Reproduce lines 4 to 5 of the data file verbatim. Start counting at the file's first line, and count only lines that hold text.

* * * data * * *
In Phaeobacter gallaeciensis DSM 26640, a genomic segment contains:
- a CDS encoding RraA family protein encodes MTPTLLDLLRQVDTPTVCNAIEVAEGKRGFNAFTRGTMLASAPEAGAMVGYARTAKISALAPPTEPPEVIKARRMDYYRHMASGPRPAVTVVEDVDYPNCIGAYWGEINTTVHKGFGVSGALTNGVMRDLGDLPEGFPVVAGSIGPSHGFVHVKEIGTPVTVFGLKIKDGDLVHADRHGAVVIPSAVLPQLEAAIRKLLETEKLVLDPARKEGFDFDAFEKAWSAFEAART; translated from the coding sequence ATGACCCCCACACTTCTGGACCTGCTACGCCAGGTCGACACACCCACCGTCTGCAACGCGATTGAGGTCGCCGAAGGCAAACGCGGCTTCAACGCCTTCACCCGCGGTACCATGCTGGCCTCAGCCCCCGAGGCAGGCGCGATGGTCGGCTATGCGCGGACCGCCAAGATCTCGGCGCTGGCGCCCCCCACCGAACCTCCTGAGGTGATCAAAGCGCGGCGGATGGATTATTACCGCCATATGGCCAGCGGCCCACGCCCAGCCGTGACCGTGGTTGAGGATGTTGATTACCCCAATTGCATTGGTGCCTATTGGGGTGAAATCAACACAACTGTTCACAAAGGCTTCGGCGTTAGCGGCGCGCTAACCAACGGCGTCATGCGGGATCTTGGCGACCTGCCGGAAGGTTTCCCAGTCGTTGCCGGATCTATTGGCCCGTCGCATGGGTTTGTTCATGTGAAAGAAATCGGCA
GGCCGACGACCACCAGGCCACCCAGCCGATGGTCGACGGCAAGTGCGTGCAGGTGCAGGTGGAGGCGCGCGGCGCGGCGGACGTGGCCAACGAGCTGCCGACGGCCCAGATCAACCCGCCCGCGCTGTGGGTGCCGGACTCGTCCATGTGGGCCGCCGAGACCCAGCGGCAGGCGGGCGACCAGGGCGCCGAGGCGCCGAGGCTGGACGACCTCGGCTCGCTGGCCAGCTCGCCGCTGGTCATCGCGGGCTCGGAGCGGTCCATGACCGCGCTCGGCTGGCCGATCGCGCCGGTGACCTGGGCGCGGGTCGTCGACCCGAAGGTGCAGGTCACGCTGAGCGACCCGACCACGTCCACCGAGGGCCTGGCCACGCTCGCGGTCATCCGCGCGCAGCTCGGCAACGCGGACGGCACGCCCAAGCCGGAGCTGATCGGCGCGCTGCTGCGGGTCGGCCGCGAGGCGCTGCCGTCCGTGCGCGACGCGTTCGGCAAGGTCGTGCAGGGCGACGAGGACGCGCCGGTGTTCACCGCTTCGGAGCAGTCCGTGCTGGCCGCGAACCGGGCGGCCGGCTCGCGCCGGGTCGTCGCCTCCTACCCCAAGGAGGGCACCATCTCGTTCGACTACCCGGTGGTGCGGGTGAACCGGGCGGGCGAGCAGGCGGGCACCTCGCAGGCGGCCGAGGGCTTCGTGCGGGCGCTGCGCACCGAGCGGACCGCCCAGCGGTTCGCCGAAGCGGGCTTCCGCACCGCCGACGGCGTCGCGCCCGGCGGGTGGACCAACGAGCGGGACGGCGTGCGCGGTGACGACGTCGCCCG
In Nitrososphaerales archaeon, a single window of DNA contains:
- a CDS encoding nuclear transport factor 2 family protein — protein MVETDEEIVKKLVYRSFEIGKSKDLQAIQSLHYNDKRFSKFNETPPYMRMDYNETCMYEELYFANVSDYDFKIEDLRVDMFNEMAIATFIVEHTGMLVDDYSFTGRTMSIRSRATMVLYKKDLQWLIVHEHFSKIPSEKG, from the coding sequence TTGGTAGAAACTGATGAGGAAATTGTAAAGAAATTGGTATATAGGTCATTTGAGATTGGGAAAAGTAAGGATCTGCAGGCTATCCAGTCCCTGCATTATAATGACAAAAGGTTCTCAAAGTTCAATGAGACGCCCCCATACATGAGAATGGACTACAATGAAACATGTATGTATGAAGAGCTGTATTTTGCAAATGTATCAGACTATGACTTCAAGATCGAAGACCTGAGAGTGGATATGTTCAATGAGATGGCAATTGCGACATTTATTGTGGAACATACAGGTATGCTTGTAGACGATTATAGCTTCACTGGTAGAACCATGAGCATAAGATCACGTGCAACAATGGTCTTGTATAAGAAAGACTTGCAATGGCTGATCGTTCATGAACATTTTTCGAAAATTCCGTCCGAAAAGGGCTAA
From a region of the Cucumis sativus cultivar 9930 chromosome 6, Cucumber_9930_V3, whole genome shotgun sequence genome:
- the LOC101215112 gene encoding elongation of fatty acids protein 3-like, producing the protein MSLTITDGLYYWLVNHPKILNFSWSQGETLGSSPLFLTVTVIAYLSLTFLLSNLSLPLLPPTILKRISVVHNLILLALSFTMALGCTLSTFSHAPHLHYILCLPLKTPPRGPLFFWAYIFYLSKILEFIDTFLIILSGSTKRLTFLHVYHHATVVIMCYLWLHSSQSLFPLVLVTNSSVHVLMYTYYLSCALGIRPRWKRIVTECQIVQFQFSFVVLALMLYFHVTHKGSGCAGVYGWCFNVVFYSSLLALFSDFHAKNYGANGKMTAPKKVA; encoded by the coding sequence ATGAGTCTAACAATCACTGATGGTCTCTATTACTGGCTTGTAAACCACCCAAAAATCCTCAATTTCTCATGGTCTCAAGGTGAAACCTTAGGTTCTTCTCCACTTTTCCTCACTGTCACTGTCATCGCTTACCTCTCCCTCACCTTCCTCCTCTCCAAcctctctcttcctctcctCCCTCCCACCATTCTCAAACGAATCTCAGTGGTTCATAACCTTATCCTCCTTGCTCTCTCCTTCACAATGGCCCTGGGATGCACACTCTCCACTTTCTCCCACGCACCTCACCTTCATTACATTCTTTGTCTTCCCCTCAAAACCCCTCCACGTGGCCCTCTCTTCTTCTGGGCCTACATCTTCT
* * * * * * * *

In Nitrososphaerales archaeon, a single window of DNA contains:
- a CDS encoding nuclear transport factor 2 family protein — protein MVETDEEIVKKLVYRSFEIGKSKDLQAIQSLHYNDKRFSKFNETPPYMRMDYNETCMYEELYFANVSDYDFKIEDLRVDMFNEMAIATFIVEHTGMLVDDYSFTGRTMSIRSRATMVLYKKDLQWLIVHEHFSKIPSEKG, from the coding sequence TTGGTAGAAACTGATGAGGAAATTGTAAAGAAATTGGTATATAGGTCATTTGAGATTGGGAAAAGTAAGGATCTGCAGGCTATCCAGTCCCTGCATTATAATGACAAAAGGTTCTCAAAGTTCAATGAGACGCCCCCATACATGAGAATGGACTACAATGAAACATGTATGTATGAAGAGCTGTATTTTGCAAATGTATCAGACTATGACTTCAAGATCGAAGACCTGAGAGTGGATATGTTCAATGAGATGGCAATTGCGACATTTATTGTGGAACATACAGGTATGCTTGTAGACGATTATAGCTTCACTGGTAGAACCATGAGCATAAGATCACGTGCAACAATGGTCTTGTATAAGAAAGACTTGCAATGGCTGATCGTTCATGAACATTTTTCGAAAATTCCGTCCGAAAAGGGCTAA